Shakers are laboratory equipment used to mix or stir substances in tubes or flasks, which is mainly used in the fields of chemistry and biology. An orbital shaker has a circular shaking motion and is suitable for culturing microbes and general mixing.
The agitator is the option you want to take when working with large volume substances, or simultaneous agitation is required. They are used for liquids and solids of low density.
The term “laboratory shakers” includes, among others, magnetic, vertical, hand-held and other stirring systems. Automatics have at least two components, a propulsion system and a rod. The propulsion system or engine is responsible for transmitting the movement to the rod and this, in turn, is the piece that transmits the movement of the engine to the environment.
There are various rods for laboratory stirrers
Only the correct combination between the propulsion system and the rod allows an optimal development of laboratory shakers. Due to their different types of construction, the rods generate different flows in the medium and must take into account the different possibilities of the propulsion system. There are rods such as flat blade stirrers, crescent-shaped stirrers, propeller stirrers, turbine stirrers, anchor-type stirrers, and other shapes.
Depending on the medium and the process, laboratory shakers have different functions and possibilities. The beginner laboratory shakers work with a fixed number of revolutions, which are indicated in r.p.m. (revolutions per minute). There are also laboratory ones with different revolution forces (torque).
The torque force indication is displayed in Ncm (Newton centimeters) and there are fixed and freely adjustable torque laboratory stirrers. There are also laboratory shakers that record torque variations and indicate such changes to the user.
There are also laboratory shakers with software that can be remotely controlled and allow processes to be documented. Other criteria for the drive system of laboratory shakers are, for example, space requirements, noise development, safety, reliability and handling.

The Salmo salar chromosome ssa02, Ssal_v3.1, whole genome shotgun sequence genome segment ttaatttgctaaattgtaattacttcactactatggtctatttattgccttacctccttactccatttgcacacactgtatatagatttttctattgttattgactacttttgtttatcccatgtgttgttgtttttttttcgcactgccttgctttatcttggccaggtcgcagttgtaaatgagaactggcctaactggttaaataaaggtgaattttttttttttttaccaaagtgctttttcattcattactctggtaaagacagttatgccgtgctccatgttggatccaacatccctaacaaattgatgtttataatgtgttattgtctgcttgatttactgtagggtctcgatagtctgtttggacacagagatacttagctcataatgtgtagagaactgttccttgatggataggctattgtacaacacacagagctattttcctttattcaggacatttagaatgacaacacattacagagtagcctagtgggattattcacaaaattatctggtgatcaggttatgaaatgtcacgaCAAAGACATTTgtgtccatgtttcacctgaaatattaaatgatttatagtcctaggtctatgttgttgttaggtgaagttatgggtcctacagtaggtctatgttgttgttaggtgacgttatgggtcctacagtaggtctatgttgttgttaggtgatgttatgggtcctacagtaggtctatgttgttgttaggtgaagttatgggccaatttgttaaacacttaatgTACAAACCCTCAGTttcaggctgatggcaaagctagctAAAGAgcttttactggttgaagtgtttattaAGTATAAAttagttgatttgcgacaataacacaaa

The main types of agitators are the following:
Magnetic stirrer (with or without heater): It is a metal plate on which a flat-bottomed container is placed that contains the liquid or solution that must be stirred. The stirrer magnet is inserted into it and an electric motor under the plate produces magnetic forces that rotate the magnet, causing the liquid to move in a circular direction. The rotation speed can be controlled. In many cases there is an electric heating system to control the temperature.
Tray agitator: The tray has a circular movement through a motor that controls it. They may also have rocking movements or vibrations. They are used to move cell cultures. Sometimes they have an additional thermostatic control.
Vortex agitator or vortex mixer: The surface on which the container to be shaken is placed is made of rubber, it is placed in a slightly eccentric position and when it rotates it produces vortices in the liquid.
Orbital shaker: They are similar to pan shakers. A platform parallel to the table surface is provided with an eccentric orbital movement.
Roller agitator: A series of closely spaced rollers rotate in a horizontal plane. The tubes, conveniently closed, are placed on the rollers and the liquid slides over their walls. Used in hematology laboratories, with blood samples and anticoagulant.
Vertical agitator: The axis of rotation is vertical. The end that goes into the container with the liquid is finished in paddles. They are similar to a blender.
Stirrers have been superseded for many magnetic purposes, but are still preferred in some situations.
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